The neural machine translation has been in development for a decade but has only recently been applied mass-market and many of the organisations who could benefit the most from it still don’t know much about it.
Without going into too much history, the problem with previous machine translation has always been that it was based on pre-translated data, algorithms, and a limited context/grammar understanding. Essentially, the machine would take what you were trying to say, attempt to identify it based on the aforementioned criteria, and give you (according to its data) what you were statistically likely trying to say. As could be imagined, this worked well on small, simple sentences; however, for more complex, detail-oriented sentences, the translation received would be exceeding difficult to understand, if it made any sense at all.
Comparatively, neural machine translation is a great leap forward. Instead of operating within the rigid parameters of statistical machine translation, by using deep learning technology and representation learning and by deploying Big Data and Artificial Intelligence, it attempts to imitate how the human brain learns and understands concepts. It does this by taking an already known understanding of a language and adapting it based on how we use language differently depending on factors such as situation and context. Not only can it give a better contextual translation by looking at how a word fits into an entire sentence instead of the few words surrounding it, but the ability to learn and self-adjust based on the structure of an individual language as well as usage variations gives it a better understanding and flexibility about how one language properly translates into another. Adding all of this together, neural machine translation’s increased accuracy has the potential to reduce post-editing time by up to 25%.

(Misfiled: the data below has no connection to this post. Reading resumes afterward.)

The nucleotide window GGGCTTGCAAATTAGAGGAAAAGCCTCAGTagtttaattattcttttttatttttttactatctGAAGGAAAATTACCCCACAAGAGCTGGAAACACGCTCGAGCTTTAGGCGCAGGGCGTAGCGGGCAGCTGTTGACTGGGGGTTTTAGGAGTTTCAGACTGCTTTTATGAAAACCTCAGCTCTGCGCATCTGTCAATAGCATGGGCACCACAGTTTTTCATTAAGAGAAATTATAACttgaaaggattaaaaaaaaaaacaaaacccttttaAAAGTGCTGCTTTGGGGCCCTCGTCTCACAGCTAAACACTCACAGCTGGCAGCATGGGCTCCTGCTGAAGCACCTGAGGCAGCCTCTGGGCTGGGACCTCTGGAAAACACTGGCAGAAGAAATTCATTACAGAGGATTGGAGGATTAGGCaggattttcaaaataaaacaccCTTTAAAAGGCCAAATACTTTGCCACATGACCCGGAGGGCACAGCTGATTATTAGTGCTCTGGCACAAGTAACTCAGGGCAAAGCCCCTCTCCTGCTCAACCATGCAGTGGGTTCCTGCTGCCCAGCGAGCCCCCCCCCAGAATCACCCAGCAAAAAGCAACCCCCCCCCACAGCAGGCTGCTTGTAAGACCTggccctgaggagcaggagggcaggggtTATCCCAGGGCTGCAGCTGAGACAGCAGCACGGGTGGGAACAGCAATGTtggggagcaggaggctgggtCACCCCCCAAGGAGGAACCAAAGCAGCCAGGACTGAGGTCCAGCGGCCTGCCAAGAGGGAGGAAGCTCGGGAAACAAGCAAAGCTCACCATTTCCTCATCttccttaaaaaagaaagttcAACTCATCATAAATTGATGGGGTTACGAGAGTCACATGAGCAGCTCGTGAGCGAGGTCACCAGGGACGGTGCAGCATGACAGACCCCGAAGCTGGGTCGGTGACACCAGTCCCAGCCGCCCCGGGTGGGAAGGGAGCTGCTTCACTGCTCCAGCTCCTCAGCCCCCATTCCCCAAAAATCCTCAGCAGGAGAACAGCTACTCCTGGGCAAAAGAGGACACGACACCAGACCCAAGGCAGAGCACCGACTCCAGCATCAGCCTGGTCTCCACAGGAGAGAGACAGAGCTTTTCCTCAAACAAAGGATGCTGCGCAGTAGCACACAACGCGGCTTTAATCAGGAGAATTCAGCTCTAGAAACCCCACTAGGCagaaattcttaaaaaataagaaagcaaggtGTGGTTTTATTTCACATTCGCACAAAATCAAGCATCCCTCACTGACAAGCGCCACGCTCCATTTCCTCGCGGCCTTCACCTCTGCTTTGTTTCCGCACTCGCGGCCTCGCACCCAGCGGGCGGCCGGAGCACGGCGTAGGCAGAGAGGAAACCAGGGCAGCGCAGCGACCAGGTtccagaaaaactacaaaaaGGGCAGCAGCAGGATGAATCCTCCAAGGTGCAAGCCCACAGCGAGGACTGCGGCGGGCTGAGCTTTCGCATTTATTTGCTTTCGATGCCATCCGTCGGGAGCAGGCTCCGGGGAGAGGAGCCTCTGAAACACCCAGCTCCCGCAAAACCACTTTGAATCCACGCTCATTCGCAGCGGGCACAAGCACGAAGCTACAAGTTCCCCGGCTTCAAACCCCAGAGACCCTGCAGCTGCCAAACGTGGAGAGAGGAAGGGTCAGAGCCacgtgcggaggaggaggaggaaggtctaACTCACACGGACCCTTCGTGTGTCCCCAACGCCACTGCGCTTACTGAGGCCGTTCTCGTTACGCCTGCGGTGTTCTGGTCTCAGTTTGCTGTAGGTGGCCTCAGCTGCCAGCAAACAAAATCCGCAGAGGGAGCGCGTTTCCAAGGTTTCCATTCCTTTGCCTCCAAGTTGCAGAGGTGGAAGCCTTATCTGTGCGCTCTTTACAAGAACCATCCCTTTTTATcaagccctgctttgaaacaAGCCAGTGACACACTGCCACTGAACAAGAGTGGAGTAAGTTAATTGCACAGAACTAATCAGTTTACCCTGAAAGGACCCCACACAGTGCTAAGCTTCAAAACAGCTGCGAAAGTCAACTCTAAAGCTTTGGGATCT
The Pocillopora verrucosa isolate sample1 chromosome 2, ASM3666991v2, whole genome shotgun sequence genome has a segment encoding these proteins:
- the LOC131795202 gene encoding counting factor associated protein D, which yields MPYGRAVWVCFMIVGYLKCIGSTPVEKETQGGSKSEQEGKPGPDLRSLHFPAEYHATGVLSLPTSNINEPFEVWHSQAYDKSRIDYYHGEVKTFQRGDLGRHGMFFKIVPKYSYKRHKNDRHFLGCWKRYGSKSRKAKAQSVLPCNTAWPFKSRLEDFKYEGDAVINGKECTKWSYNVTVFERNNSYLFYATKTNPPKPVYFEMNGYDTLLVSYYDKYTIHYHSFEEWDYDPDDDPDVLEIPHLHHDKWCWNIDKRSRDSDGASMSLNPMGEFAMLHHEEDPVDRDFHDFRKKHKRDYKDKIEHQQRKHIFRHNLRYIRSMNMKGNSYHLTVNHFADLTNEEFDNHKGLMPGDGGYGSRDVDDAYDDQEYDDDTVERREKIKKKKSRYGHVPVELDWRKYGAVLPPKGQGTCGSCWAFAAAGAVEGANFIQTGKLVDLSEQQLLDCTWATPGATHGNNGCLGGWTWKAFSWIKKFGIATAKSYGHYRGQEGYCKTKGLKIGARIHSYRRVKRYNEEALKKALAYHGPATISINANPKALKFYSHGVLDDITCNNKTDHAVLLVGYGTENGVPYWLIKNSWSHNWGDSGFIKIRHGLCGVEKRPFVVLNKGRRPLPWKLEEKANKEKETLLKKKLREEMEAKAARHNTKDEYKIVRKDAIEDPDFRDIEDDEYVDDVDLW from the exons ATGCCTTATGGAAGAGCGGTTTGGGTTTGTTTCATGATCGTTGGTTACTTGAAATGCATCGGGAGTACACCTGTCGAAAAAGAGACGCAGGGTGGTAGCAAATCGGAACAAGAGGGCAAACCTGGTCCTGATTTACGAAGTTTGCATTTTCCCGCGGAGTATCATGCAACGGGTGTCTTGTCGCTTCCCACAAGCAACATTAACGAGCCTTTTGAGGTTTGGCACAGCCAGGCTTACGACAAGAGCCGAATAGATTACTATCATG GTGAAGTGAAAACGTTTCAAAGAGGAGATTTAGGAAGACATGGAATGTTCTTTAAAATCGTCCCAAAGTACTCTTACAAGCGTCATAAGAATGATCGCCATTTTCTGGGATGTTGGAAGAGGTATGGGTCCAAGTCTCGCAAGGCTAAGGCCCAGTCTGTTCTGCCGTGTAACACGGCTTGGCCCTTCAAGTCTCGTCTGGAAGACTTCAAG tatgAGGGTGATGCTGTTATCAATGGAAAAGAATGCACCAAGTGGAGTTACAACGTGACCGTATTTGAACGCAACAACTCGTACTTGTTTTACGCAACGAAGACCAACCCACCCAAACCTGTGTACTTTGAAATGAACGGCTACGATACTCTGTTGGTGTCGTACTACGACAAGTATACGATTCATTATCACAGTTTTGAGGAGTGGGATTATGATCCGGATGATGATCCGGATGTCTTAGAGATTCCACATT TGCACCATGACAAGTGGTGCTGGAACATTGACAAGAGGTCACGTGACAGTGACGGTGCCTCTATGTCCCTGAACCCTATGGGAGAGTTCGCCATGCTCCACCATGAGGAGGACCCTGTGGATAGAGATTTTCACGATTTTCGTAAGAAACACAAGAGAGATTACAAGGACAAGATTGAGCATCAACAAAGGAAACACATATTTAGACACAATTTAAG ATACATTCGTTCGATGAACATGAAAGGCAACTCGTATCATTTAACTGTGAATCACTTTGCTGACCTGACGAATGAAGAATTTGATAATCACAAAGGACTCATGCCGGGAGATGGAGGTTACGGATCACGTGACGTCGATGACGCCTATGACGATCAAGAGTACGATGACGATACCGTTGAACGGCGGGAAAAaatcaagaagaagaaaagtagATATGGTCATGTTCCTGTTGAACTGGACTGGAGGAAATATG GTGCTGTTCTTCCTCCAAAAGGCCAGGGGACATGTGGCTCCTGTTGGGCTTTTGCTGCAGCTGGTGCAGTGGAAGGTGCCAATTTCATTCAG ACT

While that is a definite benefit, at the same time, we shouldn’t be too quick to give way to the rise of the machines, as there are still significant flaws. First and foremost, while they can translate words in the context of a sentence, they cannot translate words in the context of an entire document, especially if the terms differ based on a specific industry or company. Secondly, though they are, after all, language translators, machines have not yet been specifically trained to understand localised colloquialisms, so the idea of localising marketing or communication is still unavailable. Thirdly, the implementation requires a significant initial investment in hardware and neural networks, not to mention the subsequent training and maintenance costs needed for operating this technology. Finally, confirming what we all learned from the 1999 film, The Matrix, the biggest limitation for neural machine translation is that it can only work within its resources, meaning that, in order to truly expand its capability, it requires more training data.
And while the expected technological advancements, along with the predicted increase of data volumes by 40 percent year over year will continue the explosion of Big Data and facilitate the accuracy and efficiency of neural machine translations and the early adopters of the technology will most likely benefit from new effective ways to utilize data and reduce the costs of their international go-to-market strategies, there will always be a need for the human touch and we should not expect that technology will replace professional human translation services anytime soon.
EVS Translations sees neural machine translation as a technology to open new linguistic service options for both language service providers and buyers.